I shipped out one morning, in cryosleep while in ascent,
The bar was busy that night, crowded with construction workers and military personnel all looking for a drink. On the stage, away from the seating and the bustling bar counters, the band played on.
I shipped out one morning, across Solar System I sped,
They were all a sturdy lot, resilient to liquor and its intoxicating effects. The various augmentations made to their body for suspended animation for the travel, and life on Mars, left them drinking for the taste of it.
I’ve got the Red Planet Blues, ever since I made descent!
She sat at a bar counter, staring at the photograph in her hand. It was a common sight, those pining for the people they left behind. It was her parents and her baby sister in that photo. The money she earned on Mars helped them to live, but it was too long between calls, and with little chance of going back home for years. There was too much construction to be done on priority projects before the civilian space ports would be up and running.
I looked out that morning, over the pale sun day,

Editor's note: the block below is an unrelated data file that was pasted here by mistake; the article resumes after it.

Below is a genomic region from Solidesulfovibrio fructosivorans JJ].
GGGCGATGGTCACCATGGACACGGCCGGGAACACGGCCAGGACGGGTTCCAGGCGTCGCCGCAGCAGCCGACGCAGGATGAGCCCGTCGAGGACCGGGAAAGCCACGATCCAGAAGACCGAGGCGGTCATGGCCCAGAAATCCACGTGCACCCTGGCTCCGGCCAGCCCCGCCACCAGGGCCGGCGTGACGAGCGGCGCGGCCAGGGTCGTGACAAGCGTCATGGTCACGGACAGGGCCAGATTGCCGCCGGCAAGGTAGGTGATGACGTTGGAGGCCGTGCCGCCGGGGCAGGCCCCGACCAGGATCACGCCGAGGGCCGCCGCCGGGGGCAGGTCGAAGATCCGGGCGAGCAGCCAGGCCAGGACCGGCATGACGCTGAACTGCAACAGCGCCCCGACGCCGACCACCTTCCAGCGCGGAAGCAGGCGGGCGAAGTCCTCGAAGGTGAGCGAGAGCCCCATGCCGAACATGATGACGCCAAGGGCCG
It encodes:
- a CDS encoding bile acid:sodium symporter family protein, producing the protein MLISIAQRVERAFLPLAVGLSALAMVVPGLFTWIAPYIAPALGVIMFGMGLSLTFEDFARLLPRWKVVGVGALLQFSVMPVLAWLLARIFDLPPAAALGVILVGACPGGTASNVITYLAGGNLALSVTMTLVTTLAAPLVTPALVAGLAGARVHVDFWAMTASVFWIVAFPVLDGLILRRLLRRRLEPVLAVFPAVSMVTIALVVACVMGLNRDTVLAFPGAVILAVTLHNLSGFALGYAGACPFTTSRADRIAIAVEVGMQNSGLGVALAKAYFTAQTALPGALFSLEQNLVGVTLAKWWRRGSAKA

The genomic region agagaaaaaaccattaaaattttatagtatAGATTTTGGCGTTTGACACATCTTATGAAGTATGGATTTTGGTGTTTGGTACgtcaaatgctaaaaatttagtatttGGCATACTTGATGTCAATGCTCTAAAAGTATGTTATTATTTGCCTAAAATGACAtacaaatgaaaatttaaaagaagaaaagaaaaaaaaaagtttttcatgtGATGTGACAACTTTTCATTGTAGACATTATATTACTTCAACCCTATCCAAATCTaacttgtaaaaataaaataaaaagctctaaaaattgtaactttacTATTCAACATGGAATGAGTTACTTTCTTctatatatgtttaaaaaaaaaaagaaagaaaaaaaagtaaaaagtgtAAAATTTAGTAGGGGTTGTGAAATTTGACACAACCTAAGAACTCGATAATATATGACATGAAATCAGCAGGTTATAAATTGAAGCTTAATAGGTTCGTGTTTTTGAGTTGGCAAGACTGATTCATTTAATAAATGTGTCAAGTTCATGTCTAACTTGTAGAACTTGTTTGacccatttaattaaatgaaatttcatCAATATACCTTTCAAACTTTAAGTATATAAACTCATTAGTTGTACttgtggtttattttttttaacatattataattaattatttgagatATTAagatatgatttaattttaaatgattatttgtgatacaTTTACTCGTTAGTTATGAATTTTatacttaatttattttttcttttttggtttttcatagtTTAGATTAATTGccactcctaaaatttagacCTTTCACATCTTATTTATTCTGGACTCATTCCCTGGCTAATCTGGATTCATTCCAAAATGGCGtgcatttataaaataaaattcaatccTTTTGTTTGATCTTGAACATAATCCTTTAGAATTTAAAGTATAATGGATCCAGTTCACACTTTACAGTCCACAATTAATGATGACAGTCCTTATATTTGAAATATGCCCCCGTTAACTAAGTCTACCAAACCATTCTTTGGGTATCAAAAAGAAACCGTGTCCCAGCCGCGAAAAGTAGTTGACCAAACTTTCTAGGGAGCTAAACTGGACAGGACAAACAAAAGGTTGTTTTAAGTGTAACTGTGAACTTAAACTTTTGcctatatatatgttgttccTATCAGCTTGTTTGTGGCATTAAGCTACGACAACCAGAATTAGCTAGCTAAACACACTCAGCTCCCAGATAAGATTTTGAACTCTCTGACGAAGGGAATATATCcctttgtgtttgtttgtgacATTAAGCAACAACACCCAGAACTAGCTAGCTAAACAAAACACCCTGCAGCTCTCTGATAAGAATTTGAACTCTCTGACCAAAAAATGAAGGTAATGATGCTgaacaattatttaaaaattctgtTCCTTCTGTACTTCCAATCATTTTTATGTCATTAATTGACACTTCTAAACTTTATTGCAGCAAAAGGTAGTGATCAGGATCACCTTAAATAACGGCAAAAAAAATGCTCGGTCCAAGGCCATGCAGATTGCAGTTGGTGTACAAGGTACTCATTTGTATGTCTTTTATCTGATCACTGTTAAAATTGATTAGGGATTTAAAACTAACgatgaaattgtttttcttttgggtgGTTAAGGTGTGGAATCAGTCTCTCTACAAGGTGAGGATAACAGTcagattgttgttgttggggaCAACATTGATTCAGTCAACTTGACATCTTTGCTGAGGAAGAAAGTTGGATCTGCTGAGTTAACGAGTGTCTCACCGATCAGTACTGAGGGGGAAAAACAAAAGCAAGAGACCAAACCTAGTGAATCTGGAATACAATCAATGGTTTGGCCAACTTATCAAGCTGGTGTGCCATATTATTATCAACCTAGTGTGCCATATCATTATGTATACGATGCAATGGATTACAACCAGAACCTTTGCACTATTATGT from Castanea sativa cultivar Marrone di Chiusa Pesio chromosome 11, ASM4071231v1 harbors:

They lived in the domes, and worked in and around them. Life outside was harsh, the sun seeming so very distant. It was far away, but out on the edge of inhabited space, it just seemed so much farther from them.
I looked out that morning, a delivery was on its way,
Regular deliveries came from Earthspace. One-way ships packed to the brim with supplies and construction materials. Once empty, the freight ships were then used for material. Nothing was wasted in space. They couldn’t afford to waste anything.
I’ve got the Red Planet Blues, and I know they won’t go away.
Gulping back the last of her drink, she pushed her stool back and vacated the table. She only got one bar night per week, but she had the Red Planet Blues already. She didn’t care for more.